Violence against women and girls has been a social, cultural and economic problem in Peru for decades now. As stated by the OECD, women in Peru are subject to abuse with almost half suffering from violence at least once in their lives and according to the Criminal Observatory of the Public Ministry, 60% of femicides in Peru occur at home. Such statistics go to show how the risk of violence against women and girls increase exponentially in their homes. In the current scenario then, the conditions created by the pandemic have created the perfect opportunity for domestic abuse to flourish.

The lockdown pertaining to the prevention of the COVID-19 spread in Peru has destroyed support systems and has made it very difficult for victims to get help or escape their perpetrator. One immediate effect of being confined within the same house as their perpetrator is not only are women far more vulnerable to domestic abuse but are also less likely to be able to make an emergency telephone call for fear of being overheard by the aggressor. Then there is also the possibility that in times like these, support groups and police would not be of much help to victims as the health crisis will likely take priority over instances of domestic violence, mainly due to the fact that the law enforcement agencies are severely overburdened at the moment.

In response to the mounting cases of domestic violence and increased public outrage, the Peruvian Government has recently announced measures to prevent and protect victims of domestic violence during the State of Emergency. These measures include an increased emphasis on how women reporting instances of domestic violence must be attended to by the local police immediately. The government announced new protective measures to combat gender-based violence, including a revision to criminal legislation meant to streamline the prosecution of offenders. And while it is commendable that the Government has responded swiftly in response to the rise in violence against women, it must be noted that the Government has not implemented any measures to include figures of domestic violence suffered by indigenous women, thereby putting them at greater risk of exploitation.  

As suggested by many social workers all over the world, the Peruvian Government can take a few extra measures such as classifying domestic violence services as essential in order to combat the issue. As has been noted by numerous social activists, indigenous women are more vulnerable in such situations due to the lack of access to mobile phones. This can be tackled by promoting simple ways to contact and alert the police of the need of urgent help, such as text messages or online chats, and the use of established code words with “essential workers”.

Being confined to one’s home because of coronavirus is difficult for everyone, but it has the potential to become an ordeal for existing and potential victims of domestic violence. A crucial safety net therefore must be offered to some of the most vulnerable to abuse in society to overcome the immediate as well as the long-term impact of this health crisis.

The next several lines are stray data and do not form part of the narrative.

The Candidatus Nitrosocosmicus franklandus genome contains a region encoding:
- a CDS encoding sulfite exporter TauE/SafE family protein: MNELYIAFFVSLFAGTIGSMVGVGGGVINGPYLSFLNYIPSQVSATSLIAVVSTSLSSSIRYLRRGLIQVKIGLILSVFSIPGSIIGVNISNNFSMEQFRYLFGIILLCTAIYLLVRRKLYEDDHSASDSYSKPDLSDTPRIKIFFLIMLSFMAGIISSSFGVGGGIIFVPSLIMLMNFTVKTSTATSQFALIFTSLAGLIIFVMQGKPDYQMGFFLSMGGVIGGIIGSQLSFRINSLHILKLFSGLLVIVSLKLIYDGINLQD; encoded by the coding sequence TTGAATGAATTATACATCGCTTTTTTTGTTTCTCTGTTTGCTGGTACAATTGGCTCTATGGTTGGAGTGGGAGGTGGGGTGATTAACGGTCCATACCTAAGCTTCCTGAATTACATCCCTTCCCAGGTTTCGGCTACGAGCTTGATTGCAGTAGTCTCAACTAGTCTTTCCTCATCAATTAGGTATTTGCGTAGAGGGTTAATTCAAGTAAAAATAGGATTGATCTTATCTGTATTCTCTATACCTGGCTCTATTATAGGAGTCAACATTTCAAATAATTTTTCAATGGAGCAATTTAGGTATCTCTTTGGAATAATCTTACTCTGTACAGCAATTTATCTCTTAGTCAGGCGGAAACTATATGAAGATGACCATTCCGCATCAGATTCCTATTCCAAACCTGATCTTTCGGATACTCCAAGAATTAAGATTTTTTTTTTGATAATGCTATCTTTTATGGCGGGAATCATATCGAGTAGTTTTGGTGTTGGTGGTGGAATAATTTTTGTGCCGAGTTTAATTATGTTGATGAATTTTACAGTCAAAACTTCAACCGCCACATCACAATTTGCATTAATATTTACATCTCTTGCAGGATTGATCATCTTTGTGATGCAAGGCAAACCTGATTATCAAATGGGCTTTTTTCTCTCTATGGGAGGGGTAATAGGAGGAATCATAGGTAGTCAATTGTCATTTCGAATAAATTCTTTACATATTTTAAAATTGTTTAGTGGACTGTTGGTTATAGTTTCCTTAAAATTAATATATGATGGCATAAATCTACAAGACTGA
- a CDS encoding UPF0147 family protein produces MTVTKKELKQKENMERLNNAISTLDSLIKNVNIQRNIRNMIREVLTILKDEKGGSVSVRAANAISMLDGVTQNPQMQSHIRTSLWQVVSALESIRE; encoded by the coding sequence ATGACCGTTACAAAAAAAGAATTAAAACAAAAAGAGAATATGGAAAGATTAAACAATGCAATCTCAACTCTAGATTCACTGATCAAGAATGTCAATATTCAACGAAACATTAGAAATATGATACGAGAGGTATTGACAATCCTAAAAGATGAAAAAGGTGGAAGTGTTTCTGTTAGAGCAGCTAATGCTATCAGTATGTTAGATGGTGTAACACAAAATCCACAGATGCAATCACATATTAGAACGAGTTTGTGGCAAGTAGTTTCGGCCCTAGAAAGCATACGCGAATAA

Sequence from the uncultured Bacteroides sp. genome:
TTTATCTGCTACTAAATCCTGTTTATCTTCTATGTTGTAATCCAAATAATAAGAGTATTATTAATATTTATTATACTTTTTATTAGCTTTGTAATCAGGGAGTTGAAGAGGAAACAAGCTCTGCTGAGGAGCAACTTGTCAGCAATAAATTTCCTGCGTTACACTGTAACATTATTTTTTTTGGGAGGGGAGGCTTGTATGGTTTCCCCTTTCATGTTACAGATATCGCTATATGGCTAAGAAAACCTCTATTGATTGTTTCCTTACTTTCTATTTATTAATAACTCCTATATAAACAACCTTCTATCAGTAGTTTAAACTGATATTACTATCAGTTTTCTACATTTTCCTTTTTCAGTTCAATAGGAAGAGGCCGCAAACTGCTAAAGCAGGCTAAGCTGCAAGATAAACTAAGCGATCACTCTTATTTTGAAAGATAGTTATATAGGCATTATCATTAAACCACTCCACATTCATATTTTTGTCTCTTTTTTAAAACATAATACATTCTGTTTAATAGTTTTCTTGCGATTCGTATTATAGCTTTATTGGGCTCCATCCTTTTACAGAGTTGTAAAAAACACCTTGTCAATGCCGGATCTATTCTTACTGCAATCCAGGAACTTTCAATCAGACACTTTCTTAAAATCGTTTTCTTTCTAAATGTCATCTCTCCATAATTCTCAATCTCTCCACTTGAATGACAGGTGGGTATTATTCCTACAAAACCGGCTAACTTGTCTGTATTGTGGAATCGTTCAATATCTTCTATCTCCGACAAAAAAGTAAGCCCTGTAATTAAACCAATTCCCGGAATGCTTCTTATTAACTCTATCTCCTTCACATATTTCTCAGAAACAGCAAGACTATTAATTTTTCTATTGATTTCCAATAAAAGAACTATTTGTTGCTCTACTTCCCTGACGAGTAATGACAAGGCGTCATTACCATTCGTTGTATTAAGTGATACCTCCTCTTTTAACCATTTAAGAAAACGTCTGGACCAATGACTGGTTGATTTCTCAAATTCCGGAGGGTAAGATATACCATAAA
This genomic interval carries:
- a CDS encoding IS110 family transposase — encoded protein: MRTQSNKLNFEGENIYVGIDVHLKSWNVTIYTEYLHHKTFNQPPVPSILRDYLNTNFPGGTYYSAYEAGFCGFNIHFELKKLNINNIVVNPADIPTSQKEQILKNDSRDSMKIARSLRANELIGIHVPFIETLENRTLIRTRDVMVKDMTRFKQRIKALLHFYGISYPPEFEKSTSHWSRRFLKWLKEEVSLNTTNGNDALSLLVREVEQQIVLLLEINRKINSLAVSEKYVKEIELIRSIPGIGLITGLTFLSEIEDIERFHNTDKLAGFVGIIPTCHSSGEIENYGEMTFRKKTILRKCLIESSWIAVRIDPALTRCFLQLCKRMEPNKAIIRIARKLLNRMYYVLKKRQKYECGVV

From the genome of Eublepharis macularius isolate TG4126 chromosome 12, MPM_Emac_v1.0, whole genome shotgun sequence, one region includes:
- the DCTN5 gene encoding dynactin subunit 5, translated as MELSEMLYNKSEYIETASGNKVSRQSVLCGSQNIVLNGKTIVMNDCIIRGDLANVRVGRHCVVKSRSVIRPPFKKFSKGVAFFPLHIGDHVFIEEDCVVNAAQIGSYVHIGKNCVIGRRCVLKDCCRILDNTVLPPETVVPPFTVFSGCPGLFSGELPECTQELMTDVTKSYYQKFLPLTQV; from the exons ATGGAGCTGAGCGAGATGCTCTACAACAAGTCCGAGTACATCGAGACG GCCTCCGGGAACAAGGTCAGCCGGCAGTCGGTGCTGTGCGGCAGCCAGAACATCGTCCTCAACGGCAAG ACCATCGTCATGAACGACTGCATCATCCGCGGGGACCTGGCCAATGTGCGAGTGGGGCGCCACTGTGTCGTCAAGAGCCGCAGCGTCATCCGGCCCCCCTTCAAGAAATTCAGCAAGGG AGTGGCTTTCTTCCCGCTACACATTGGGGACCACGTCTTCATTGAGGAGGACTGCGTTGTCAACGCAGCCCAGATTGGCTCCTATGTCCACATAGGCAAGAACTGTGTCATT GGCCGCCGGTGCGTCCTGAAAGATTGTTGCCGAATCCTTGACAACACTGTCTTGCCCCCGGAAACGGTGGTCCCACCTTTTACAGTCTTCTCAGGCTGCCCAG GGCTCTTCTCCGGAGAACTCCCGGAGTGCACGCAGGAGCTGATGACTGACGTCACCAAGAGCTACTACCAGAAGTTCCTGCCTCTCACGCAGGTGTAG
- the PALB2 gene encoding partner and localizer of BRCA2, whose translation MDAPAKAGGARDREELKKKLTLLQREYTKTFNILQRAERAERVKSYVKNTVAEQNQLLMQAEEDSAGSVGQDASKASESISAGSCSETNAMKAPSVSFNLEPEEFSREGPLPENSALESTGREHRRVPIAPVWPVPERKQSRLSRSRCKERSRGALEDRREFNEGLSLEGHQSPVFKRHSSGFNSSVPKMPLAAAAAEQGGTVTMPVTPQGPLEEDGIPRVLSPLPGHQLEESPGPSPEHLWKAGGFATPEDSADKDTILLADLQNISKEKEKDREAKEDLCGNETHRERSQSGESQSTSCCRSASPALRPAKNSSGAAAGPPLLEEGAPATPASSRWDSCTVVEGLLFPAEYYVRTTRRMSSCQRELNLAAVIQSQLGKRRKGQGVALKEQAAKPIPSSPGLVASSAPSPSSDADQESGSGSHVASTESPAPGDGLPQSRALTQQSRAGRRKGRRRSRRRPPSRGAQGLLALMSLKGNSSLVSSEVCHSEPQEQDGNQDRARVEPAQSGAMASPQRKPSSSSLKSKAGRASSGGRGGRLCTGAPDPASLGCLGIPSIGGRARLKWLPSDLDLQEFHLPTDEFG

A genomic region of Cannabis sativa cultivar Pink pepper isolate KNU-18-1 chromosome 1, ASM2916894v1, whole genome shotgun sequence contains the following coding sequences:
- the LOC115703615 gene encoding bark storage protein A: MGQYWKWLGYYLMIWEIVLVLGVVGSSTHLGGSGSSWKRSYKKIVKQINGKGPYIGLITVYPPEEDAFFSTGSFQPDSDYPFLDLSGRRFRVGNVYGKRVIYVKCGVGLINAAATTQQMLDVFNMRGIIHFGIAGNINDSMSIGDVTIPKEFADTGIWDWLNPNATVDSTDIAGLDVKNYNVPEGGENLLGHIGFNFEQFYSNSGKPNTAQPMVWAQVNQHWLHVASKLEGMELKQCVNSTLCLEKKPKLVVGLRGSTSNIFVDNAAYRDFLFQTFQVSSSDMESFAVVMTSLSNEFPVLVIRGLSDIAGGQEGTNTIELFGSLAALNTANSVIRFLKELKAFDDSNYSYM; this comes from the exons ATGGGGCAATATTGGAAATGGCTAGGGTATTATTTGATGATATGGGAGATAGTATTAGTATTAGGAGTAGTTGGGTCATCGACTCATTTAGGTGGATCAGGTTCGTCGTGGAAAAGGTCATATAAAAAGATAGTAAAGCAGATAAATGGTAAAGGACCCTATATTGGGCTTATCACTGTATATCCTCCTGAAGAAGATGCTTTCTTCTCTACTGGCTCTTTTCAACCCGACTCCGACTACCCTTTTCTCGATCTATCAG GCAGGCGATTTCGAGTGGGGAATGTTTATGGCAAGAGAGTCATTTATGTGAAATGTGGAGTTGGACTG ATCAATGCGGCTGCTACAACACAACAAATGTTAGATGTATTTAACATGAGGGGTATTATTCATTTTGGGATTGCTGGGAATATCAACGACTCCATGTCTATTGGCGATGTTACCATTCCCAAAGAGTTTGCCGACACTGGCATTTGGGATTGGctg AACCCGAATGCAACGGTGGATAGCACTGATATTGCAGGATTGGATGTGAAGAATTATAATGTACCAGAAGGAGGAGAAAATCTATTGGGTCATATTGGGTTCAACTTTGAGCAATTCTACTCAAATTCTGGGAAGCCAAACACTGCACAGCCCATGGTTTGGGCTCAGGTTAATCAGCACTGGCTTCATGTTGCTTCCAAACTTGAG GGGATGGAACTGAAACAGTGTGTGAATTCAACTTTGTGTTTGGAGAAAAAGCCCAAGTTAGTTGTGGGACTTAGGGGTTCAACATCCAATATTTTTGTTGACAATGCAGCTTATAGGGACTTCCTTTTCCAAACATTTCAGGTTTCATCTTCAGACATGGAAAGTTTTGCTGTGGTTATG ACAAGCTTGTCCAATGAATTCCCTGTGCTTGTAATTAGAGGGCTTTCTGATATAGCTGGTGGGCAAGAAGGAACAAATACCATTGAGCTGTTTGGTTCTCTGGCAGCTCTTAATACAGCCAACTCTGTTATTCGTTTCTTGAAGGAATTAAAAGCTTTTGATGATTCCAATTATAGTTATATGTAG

Aumento de la violencia doméstica en Perú durante el cierre de COVID-19

A medida que diferentes partes del mundo entran en diversos grados de bloqueos y toques de queda ante el brote de COVID-19, una tendencia ominosa parece estar en aumento: la de un aumento en los casos reportados de violencia doméstica. La investigación ha demostrado una y otra vez que en emergencias y períodos prolongados de reclusión hay un aumento significativo en el comportamiento abusivo y la violencia nuevos y preexistentes. Un informe del Fondo de Población de las Naciones Unidas publicado la semana pasada advirtió que los casos de violencia doméstica en todo el mundo podrían aumentar en al menos 31 millones si las medidas de cuarentena continúan hasta el final del año sin protecciones específicas para las poblaciones vulnerables. El informe estima al menos un aumento del 20 por ciento en los casos en los próximos tres meses.
  
Ese encierro debido a COVID-19 estaba llevando a un aumento en los incidentes de violencia doméstica que se confirmó por primera vez en China, donde los informes de violencia doméstica se triplicaron durante el cierre. Un patrón similar ha surgido en todo el mundo y especialmente en América Latina, donde el número de llamadas hechas por víctimas de violencia doméstica ha aumentado sustancialmente. La situación, sin duda, no es diferente en Perú. La semana pasada, el Ministerio de Mujeres y Poblaciones Vulnerables (MIMP) informó un aumento en los casos de violencia de género desde el comienzo de la cuarentena de coronavirus. Al menos siete feminicidios han sido confirmados en el último mes, y los activistas reportaron al menos 80 casos de violencia sexual. Se han recibido aproximadamente 1,500 denuncias, con un 60 por ciento de los casos de violencia doméstica ocurriendo en ciudades densamente pobladas, según la directora del MIMP, Gloria Montenegro.